Later, Mek and I met up with my friend, James (AKA Detective James, AKA previously mentioned Clarion West Buddy), for some vegan food and puppet museum shenanigans. I will now post a picture of some green food that I had for lunch, knowing full well that some of you snarky bastards won’t believe that I actually ate it because you’re all terrible people who think the worst of me just because I have the foresight to know that salad is awful, and everything that you put on lettuce to pretend it’s something other than crunchy water would be infinitely better if you just put it on yummy bread instead.


Meanwhile, the Center for Puppetry Arts was pretty cool. They just opened a Labyrinth exhibit, which I obviously loved: there were all sorts of neat exhibits from the movie, including puppets, costumes, and weapons that were actually taller than me. The museum also showcases a whole bunch of classic Jim Henson stuff, which–admittedly–I’m not the best audience for, as I never actually really watched, like, Sesame Street or Fraggle Rock or anything. But I genuinely enjoyed looking at the puppets: you can really see the sheer amount of intricate detail that goes into them when you look up close. Plus, seeing puppets from around the world was pretty cool.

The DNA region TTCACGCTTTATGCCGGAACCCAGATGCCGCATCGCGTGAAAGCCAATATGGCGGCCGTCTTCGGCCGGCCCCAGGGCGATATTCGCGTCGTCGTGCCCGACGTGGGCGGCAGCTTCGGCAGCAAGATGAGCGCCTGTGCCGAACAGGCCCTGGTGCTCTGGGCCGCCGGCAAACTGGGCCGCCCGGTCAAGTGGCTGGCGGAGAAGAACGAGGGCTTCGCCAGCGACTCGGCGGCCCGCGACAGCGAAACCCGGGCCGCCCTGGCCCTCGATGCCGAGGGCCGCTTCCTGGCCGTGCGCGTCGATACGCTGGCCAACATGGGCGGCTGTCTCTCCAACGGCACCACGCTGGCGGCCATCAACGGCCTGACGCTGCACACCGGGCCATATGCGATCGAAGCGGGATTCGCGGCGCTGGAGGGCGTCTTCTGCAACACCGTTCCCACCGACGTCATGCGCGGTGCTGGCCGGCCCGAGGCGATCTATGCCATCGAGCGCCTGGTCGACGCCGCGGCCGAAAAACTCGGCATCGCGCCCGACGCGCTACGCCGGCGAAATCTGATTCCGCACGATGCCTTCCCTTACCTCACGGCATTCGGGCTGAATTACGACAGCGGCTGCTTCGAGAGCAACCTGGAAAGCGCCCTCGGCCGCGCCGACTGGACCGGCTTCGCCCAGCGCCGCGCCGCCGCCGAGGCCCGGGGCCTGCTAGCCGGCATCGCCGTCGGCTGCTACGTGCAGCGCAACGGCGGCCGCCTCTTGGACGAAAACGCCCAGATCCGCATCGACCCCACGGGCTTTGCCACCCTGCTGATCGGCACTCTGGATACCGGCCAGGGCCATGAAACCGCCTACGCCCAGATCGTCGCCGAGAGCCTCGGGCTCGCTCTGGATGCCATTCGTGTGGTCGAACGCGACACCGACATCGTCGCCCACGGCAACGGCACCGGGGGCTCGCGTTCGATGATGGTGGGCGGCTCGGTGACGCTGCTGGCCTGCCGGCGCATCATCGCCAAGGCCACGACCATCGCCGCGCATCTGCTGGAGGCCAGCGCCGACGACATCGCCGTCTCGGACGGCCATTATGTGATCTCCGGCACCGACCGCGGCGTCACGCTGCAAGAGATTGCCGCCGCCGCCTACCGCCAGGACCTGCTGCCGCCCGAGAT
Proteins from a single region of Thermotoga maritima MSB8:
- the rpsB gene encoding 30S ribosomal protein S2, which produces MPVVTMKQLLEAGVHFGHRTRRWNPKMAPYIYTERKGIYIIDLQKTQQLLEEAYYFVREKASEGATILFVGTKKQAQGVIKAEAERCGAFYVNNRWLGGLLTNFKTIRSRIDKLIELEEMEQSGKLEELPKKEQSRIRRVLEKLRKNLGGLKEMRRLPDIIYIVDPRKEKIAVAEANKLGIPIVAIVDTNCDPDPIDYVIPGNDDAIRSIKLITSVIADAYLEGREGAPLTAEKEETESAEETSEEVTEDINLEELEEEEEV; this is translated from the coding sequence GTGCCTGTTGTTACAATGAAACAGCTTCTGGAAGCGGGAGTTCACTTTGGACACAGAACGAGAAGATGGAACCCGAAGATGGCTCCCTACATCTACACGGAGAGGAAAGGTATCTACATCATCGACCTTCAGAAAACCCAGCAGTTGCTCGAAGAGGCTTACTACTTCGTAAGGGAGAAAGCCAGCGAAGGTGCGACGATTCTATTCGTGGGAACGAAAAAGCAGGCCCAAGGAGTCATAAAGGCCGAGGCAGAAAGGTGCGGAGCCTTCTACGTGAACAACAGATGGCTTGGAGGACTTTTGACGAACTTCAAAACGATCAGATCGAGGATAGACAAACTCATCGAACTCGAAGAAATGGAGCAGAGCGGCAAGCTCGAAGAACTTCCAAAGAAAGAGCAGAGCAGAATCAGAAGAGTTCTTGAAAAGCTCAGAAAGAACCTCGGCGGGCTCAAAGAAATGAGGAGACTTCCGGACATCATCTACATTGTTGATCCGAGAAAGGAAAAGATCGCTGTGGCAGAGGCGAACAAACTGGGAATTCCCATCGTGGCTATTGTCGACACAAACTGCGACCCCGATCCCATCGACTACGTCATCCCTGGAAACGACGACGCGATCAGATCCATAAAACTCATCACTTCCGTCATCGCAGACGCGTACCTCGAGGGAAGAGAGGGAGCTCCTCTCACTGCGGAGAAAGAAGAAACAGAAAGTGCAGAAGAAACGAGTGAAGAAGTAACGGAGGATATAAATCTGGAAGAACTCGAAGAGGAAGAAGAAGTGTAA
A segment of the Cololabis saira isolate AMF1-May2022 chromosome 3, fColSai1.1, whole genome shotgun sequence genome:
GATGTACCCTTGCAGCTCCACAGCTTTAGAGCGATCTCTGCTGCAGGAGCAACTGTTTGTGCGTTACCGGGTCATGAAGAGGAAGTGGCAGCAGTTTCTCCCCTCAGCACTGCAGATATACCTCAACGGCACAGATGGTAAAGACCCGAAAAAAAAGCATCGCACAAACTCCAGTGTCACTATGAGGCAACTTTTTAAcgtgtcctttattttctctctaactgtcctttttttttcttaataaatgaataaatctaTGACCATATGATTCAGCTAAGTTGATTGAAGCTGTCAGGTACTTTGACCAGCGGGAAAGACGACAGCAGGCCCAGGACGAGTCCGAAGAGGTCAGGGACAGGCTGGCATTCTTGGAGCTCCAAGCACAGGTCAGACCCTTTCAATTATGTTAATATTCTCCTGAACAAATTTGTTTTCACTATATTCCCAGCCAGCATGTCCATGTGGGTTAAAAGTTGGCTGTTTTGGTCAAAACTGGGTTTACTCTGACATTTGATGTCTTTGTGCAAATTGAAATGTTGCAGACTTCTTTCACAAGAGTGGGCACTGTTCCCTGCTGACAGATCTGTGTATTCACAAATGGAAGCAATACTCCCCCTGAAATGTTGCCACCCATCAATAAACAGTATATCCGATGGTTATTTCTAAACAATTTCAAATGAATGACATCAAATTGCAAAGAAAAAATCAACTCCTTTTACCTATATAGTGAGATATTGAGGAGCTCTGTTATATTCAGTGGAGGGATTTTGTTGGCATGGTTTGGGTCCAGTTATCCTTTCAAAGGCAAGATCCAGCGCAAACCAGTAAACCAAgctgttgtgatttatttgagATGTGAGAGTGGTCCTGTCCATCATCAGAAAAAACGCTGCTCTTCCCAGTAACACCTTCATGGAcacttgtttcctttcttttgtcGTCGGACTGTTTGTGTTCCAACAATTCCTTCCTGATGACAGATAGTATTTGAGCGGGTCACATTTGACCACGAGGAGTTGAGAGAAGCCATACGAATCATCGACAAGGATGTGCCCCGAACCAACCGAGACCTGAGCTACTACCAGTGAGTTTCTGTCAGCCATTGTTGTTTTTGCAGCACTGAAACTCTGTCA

Some pics of Saturday’s adventures:



If you’re wondering, I’m dressed as Hipster Wampa this year, something that started out as a joke and then I decided to go through with when a) Girl Darth Maul hit a huge roadblock when I found out that my eyes are stupid-shaped as far as cool contacts are concerned and b) the joke kept making me laugh. The costume also comes with my “Save Wampas/Ban Lightsabers” tote bag, and a cell phone cover with “Free Hugs” and an adorable little Wampa on it.

We got back in time for some light shopping at the Dealers Room (more on that later) and dinner at a pretty yummy but holy Christ expensive restaurant that serves Southern comfort food. We had so many people in our group that we had two tables. Here is only one of those tables.